• Communication skills
  • Team working skills
  • Confidence
  • The Russell Group of Universities (UK) state
    that universities and employers are using such
    extra-curricular activities to differentiate
    between candidates for places and jobs.

45
World Economic Forum, Davos 2006
  • The arts will be a major force in economic
    development. The so-called creative industries
    are emerging as the largest single sector of
    economic activity in many countries and as the
    driving force of the tiger economies of India,
    China and Korea.

46
European Year of Creativity 2009
  • The Communication of March 2008 (European
    Commission, 2008a, 2) puts it simply Europe
    needs to boost its capacity for creativity and
    innovation for both social and economic reasons.

47
Little and big c
  • Everyday or little c creativity. The type of
    creativity that makes people adapt to the
    constantly changing environment, reformulate
    problems, and take risks to try new approaches to
    problems.
  • Big C creativity, the kind that changes some
    aspects of the culture, is never only in the mind
    of a person.

48
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49
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50
Innovation
  • Innovation is defined by the Oslo manual as The
    implementation of a new significantly improved
    product (good or service), or process, a new
    marketing method, or a new organisational method
    in business practices, workplace organisation or
    external relations (OECD and Eurostat 2005, 146).

51
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53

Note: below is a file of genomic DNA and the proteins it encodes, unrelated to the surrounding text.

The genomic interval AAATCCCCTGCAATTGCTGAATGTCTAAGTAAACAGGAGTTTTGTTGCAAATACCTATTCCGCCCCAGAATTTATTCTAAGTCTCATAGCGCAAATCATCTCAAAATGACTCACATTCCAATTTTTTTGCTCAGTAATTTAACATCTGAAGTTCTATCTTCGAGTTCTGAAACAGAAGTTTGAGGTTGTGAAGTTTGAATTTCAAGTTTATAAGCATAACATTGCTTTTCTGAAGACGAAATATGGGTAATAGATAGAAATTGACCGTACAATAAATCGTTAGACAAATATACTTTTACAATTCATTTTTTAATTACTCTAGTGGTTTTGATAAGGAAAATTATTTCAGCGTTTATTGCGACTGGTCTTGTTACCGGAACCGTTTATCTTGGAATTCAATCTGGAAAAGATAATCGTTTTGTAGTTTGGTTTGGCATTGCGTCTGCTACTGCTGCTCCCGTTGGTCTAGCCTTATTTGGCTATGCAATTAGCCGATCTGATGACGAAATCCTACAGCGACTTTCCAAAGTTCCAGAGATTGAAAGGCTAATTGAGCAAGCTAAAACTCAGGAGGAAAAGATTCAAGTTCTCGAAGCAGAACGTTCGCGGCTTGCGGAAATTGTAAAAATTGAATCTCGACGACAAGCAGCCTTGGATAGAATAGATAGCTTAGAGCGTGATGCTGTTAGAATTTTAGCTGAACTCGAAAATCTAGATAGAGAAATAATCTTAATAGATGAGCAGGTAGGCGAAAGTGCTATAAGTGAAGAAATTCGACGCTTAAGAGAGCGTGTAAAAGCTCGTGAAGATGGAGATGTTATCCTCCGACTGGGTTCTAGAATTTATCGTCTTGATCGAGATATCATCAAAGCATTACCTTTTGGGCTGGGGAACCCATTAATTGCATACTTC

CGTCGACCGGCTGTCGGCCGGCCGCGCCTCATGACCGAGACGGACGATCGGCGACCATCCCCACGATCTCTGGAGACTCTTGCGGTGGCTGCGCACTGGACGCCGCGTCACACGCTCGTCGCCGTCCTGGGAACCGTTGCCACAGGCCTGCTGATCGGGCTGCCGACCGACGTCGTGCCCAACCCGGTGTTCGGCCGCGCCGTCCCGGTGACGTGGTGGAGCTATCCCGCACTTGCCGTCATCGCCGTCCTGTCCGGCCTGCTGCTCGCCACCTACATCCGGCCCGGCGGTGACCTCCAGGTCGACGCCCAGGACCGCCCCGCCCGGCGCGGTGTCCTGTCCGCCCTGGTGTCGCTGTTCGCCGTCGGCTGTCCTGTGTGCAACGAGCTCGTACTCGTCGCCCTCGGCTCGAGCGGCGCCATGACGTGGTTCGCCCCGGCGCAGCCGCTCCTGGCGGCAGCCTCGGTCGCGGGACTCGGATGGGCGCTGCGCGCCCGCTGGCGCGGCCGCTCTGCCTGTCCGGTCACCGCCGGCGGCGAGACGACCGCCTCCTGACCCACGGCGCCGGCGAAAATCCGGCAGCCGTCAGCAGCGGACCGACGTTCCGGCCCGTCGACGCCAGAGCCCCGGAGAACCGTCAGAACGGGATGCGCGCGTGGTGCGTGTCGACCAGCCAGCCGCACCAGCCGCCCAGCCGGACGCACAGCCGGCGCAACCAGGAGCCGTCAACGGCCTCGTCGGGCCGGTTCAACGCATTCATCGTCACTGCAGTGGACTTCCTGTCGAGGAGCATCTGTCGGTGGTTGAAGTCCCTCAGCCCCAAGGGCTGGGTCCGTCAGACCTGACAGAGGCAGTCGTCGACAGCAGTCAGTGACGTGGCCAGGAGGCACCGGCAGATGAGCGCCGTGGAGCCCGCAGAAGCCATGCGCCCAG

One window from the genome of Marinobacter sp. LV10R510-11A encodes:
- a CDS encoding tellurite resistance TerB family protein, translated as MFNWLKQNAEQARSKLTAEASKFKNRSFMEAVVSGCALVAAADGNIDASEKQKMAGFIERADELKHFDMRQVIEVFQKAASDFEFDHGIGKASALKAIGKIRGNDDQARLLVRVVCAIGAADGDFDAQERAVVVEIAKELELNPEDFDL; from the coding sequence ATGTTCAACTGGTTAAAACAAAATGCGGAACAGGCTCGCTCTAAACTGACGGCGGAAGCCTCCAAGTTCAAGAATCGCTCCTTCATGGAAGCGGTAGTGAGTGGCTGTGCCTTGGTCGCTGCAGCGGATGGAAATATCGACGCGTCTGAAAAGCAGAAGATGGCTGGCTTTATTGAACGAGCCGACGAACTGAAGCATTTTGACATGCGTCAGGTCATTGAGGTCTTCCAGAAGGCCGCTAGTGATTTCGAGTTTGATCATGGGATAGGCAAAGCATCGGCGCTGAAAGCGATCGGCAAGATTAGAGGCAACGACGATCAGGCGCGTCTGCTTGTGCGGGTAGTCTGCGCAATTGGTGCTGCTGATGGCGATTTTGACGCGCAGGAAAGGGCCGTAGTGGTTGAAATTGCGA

Education for innovation OECD
  • Pedagogies and curricula that try to foster
    simultaneously three categories of individual
    skills for innovation
  • Subject-based skills (know-what and know-how),
  • Skills in thinking and creativity (critical
    thinking, imagination, etc.), and
  • Behavioural and social skills (curiosity,
    communication, etc.).

54
Pillars of Innovation The European Innovation
Scoreboard (EIS) based on 29 indicators of
innovation
  • Human capital
  • Openness and diversity
  • Cultural environment
  • Technology
  • Institutional and regulatory environment
  • Creative outputs

55
Human Capital
  • Hours on arts and cultural education in schools
  • Number of arts schools per million people
  • Tertiary students studying in the field of
    culture
  • Cultural employment as a of overall employment

56
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57
Ranking
  • Innovation Scoreboard 2008
  • (EU15 Countries)
  • Sweden
  • Finland
  • Denmark
  • Germany
  • Netherlands
  • France
  • Austria
  • Uk
  • Belgium
  • Luxemburg
  • (EU average)
  • Active artistic participation
  • (Eurobarometer 2007)
  • Sweden
  • Luxemburg
  • Finland
  • France
  • Denmark
  • Netherlands
  • Belgium
  • Germany
  • UK
  • Austria
  • (EU average)

58
Welfare
  • Cultural participation is only second to absence
    of serious illness in predicting psychological
    well being and more important than income, place
    of residence, age, gender or occupation.

59
Sustainability
  • Cultural participation increases social
    mobilization and awareness of social consequences
    of individual action

60
Crime prevention
  • Cultural projects produce strong and significant
    effects in cases of juvenile crime prevention.

61
Entrepreneurship
  • The cultural and creative field is the most
    powerful incubator of new forms of
    entrepreneurship and makes a major contribution
    in Europes competitiveness.

62
Local identity
  • Cultural facilities substantially increase the
    global visibility of a place and improve urban
    and regional milieu

63
Soft power
  • Increase the visibility, reputation and
    authoritiveness of a country at all levels of
    international relationships.

64
Quality? Or
65
The necessity of taking culture more seriously
and to fully exploit its strategic potential
66